Many councils have free walking guides on their pages and Tameside have a great variety. This short walk of 2 miles is one I've done several times in different directions.

There's a good reason why I've done this walk more times than others on the list - it's got 2 good pubs at the start/end. The Roaches Lock is well known for great food and beer and it is this pub's car park where the walk starts. Further up the canal is the Tollemache Arms which is a proper boozer. Lovely bar and today the scene of a blazing fire. It's a quiet pub and full of old men, which is how I like it. The landlord won't spoil you with smiles but when he can get a pint of Robinson's Unicorn tasting good then who cares?

The walk is in a figure of eight style so you can do one of 2 circular walks of just a mile, both of which have the Huddersfield canal as a decent stretch. As well as a bit of hill farming fields, the river Tame roaring away (with an old millhouse next to it, minus a wheel but lovely nonetheless) and plenty of birdsong in the woods, there's also heaps of industrial heritage too. Perhaps the mills aren't the prettiest things you'll see and their time for being spruced up and given a new lease of life hasn't arrived yet, but it's a fine way to spend an hour. I even had a  kingfisher dart alongside me, a small bolt of electric blue skimming the water and then disappearing up the river.


Monday, 1 January 2018

"Militia" by Michael Hill

Another win from the marvellous Goodreads site. The review below is taken from my Goodreads page.


MilitiaMilitia by Michael Hill
My rating: 3 of 5 stars

William Mitchell is an apple farmer in rural Massachusetts when tensions rise between the local Patriots and the British-supporting Tories. Joining his local militia William finds himself going into battle against the well trained British and struggling with balancing his ordinary home life with life as s soldier, trying to protect that very life. His time in service sees him take part in several battles of the Revolutionary War before becoming a representative of his community and being a part of the development of the US Constitution.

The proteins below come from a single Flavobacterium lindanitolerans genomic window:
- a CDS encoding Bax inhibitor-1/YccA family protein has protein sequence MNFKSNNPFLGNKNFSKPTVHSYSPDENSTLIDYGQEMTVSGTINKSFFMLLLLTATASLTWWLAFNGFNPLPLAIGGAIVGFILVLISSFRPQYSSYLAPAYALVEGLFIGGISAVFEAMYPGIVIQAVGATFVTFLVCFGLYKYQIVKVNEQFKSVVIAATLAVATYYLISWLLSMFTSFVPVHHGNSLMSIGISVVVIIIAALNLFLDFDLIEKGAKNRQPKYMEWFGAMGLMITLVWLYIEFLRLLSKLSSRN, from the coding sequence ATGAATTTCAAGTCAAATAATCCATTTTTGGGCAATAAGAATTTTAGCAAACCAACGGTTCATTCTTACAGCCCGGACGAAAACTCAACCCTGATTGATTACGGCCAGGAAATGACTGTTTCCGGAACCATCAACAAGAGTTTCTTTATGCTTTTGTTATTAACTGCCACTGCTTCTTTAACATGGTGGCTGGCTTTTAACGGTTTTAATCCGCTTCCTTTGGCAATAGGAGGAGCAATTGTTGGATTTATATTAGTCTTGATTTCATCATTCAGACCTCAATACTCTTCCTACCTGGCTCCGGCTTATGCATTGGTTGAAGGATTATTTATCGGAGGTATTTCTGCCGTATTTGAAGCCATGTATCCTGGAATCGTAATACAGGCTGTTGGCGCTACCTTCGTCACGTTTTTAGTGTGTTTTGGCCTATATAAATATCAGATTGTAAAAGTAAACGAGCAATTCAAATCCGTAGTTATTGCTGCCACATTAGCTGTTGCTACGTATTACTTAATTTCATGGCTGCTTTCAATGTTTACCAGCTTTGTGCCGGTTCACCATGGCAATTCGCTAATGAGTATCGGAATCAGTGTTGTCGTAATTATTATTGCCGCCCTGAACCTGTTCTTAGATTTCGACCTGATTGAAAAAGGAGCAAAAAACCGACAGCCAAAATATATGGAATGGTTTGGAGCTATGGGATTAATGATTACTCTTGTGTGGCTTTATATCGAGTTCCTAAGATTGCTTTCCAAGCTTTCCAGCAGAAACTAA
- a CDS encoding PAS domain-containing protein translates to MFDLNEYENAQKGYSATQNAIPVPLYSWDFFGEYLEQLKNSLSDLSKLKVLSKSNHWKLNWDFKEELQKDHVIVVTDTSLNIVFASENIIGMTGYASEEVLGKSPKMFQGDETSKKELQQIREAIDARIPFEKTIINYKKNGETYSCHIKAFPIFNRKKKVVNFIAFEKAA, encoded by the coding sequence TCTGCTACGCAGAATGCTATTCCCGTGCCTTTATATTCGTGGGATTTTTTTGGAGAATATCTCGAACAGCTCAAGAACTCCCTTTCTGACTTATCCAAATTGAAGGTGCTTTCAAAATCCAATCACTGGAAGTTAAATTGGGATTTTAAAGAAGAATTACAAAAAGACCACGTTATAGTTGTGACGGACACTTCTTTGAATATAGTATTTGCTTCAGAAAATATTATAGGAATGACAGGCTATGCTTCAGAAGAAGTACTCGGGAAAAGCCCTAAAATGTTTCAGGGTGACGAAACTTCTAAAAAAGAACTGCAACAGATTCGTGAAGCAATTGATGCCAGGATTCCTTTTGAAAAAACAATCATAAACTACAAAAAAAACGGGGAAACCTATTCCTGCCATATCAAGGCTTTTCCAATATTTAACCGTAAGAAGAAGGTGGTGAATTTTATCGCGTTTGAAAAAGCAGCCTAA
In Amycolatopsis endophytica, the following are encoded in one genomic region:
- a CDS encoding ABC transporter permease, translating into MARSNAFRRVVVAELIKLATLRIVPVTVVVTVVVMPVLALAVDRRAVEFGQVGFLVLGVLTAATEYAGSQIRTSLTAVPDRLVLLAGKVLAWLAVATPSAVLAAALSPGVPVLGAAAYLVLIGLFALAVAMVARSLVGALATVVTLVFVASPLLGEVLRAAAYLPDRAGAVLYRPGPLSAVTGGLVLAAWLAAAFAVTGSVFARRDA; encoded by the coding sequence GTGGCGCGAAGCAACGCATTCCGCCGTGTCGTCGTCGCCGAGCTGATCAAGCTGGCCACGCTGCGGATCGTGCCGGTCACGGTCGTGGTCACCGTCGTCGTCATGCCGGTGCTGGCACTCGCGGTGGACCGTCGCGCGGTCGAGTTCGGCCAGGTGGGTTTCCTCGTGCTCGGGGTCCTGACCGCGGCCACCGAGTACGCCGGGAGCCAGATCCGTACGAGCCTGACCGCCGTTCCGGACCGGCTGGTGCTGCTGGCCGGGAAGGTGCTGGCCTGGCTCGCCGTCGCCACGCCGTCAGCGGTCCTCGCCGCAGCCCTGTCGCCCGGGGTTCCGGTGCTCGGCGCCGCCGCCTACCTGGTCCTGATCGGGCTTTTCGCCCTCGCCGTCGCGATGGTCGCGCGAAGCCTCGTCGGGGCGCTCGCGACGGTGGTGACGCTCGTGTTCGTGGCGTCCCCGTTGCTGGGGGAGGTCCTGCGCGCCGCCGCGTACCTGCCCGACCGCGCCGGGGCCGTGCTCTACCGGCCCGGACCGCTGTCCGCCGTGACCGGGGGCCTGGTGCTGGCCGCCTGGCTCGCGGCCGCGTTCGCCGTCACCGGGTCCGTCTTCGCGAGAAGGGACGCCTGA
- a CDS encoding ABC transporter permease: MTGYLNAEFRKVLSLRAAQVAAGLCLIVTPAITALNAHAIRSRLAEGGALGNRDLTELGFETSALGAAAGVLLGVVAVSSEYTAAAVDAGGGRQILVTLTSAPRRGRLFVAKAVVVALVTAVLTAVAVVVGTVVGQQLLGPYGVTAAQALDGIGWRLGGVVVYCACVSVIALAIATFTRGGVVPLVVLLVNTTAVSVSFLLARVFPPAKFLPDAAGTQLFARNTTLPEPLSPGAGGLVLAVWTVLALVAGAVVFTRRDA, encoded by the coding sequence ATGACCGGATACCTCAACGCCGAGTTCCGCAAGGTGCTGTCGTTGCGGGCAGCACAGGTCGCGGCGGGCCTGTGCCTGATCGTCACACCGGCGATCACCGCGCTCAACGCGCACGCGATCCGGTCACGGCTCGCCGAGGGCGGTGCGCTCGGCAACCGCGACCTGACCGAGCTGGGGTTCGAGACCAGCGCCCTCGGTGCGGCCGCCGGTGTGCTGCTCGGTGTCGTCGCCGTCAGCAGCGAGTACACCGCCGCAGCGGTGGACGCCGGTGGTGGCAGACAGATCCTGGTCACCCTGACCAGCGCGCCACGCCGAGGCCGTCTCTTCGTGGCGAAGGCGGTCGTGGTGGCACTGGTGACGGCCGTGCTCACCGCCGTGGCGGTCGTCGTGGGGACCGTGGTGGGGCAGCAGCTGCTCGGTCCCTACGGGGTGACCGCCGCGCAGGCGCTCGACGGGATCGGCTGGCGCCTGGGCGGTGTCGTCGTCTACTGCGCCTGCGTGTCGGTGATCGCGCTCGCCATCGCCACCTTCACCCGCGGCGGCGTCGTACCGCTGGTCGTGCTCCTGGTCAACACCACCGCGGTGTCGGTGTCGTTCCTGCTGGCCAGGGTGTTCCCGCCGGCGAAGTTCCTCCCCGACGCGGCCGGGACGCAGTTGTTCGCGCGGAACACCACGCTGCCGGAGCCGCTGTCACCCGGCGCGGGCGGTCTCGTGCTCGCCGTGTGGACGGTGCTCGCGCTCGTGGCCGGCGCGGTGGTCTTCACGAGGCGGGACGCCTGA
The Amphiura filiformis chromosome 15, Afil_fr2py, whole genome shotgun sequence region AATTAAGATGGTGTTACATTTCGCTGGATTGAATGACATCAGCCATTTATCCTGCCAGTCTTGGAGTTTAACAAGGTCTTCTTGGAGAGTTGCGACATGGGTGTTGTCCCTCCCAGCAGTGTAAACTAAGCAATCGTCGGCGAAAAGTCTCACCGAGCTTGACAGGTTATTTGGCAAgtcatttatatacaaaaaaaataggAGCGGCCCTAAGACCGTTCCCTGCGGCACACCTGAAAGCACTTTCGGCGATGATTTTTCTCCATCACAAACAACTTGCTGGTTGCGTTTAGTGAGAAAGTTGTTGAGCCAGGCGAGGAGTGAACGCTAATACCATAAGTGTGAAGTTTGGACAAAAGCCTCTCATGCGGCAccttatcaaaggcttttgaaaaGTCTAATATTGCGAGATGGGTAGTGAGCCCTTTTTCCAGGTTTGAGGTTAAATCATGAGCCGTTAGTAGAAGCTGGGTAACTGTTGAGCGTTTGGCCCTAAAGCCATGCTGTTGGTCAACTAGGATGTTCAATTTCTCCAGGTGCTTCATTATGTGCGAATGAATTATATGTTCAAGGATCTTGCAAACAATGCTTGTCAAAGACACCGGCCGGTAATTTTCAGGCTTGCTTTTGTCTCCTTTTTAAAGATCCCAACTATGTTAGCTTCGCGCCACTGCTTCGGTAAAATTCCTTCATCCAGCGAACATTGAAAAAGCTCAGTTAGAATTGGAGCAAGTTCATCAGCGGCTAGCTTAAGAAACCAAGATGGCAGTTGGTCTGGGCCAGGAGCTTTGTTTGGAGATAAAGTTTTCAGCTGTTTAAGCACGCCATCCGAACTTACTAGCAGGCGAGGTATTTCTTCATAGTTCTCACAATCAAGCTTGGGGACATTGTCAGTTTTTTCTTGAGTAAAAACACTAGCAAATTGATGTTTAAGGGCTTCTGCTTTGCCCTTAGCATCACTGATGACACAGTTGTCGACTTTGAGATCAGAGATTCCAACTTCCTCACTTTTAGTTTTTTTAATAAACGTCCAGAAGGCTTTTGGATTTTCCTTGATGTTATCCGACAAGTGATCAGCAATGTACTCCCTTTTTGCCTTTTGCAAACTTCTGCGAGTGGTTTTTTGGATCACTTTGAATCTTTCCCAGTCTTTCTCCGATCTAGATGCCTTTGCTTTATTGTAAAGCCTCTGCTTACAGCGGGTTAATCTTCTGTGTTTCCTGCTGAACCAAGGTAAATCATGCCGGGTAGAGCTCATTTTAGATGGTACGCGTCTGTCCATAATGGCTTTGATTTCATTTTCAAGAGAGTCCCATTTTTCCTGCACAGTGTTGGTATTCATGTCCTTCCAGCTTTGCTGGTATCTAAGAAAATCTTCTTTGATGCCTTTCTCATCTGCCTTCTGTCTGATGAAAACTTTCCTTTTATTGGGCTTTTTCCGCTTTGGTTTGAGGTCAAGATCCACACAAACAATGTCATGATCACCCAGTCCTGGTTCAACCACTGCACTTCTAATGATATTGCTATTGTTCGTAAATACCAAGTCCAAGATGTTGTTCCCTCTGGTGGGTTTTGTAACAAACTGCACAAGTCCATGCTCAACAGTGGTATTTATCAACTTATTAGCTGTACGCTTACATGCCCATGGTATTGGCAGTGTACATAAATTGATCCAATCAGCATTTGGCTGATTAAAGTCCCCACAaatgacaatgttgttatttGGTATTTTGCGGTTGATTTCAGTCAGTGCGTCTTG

Whilst William is a fictional character the novel is based on actual events and features some real names - several of whom are the ancestors of author Michael Hill.

The novel is short at under 200 pages and doesn't delve into the depths of the War of Independence, the catalysts and aims of the Revolution. It does, however, give a neat overview of the period through the eyes of one ordinary man. Many brave men (and women, as the book acknowledges) did take up arms to protect their communities and their fears and trials are recognised in William's experiences.

The brevity of the story means that things are explained quickly. There is little time for background descriptions of William's home or time to develop the personalities and characters of him and his wife, Doll. Conversations and speech is unnatural and somewhat wooden and I admit that the first chapter didn't excite me into looking forward to the rest of the book. That soon changed as the conflict started and I did start to get right into William's motives and fears. Here is a quite real hero - an ordinary man thrown into something that he doesn't really want to be part of. His experiences in battle are as confused as battle itself is (I imagine) and his post-traumatic stresses are genuinely moving. The human condition is skillfully understood even if the overall depiction lacks a true novelist's touch.